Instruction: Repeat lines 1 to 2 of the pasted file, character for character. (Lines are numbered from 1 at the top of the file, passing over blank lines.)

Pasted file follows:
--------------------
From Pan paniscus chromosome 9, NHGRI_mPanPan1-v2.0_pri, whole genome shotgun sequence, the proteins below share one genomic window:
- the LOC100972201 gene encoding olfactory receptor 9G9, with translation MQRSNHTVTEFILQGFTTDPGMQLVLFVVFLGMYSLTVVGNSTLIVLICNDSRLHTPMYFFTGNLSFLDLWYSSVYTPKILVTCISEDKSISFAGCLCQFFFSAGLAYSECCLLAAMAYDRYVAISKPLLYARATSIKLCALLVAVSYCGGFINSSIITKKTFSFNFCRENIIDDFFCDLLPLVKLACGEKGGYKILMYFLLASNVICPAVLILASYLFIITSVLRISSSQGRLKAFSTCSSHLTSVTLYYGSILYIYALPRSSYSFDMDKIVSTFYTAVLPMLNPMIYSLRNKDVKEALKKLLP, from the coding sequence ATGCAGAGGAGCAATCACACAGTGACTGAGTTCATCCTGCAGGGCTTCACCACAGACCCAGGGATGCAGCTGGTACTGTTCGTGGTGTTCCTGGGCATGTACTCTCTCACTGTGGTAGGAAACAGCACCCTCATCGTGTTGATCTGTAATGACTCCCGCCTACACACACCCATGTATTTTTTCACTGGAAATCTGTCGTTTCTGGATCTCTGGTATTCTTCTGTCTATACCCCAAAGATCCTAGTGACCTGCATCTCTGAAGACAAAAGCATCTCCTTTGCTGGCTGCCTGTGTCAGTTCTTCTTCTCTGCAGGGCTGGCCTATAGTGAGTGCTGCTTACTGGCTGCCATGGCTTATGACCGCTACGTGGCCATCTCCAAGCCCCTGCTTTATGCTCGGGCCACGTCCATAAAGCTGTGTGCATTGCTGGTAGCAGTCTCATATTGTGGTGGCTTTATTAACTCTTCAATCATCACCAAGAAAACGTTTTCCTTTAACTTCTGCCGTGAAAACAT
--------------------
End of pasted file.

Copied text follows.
From Pan paniscus chromosome 9, NHGRI_mPanPan1-v2.0_pri, whole genome shotgun sequence, the proteins below share one genomic window:
- the LOC100972201 gene encoding olfactory receptor 9G9, with translation MQRSNHTVTEFILQGFTTDPGMQLVLFVVFLGMYSLTVVGNSTLIVLICNDSRLHTPMYFFTGNLSFLDLWYSSVYTPKILVTCISEDKSISFAGCLCQFFFSAGLAYSECCLLAAMAYDRYVAISKPLLYARATSIKLCALLVAVSYCGGFINSSIITKKTFSFNFCRENIIDDFFCDLLPLVKLACGEKGGYKILMYFLLASNVICPAVLILASYLFIITSVLRISSSQGRLKAFSTCSSHLTSVTLYYGSILYIYALPRSSYSFDMDKIVSTFYTAVLPMLNPMIYSLRNKDVKEALKKLLP, from the coding sequence ATGCAGAGGAGCAATCACACAGTGACTGAGTTCATCCTGCAGGGCTTCACCACAGACCCAGGGATGCAGCTGGTACTGTTCGTGGTGTTCCTGGGCATGTACTCTCTCACTGTGGTAGGAAACAGCACCCTCATCGTGTTGATCTGTAATGACTCCCGCCTACACACACCCATGTATTTTTTCACTGGAAATCTGTCGTTTCTGGATCTCTGGTATTCTTCTGTCTATACCCCAAAGATCCTAGTGACCTGCATCTCTGAAGACAAAAGCATCTCCTTTGCTGGCTGCCTGTGTCAGTTCTTCTTCTCTGCAGGGCTGGCCTATAGTGAGTGCTGCTTACTGGCTGCCATGGCTTATGACCGCTACGTGGCCATCTCCAAGCCCCTGCTTTATGCTCGGGCCACGTCCATAAAGCTGTGTGCATTGCTGGTAGCAGTCTCATATTGTGGTGGCTTTATTAACTCTTCAATCATCACCAAGAAAACGTTTTCCTTTAACTTCTGCCGTGAAAACAT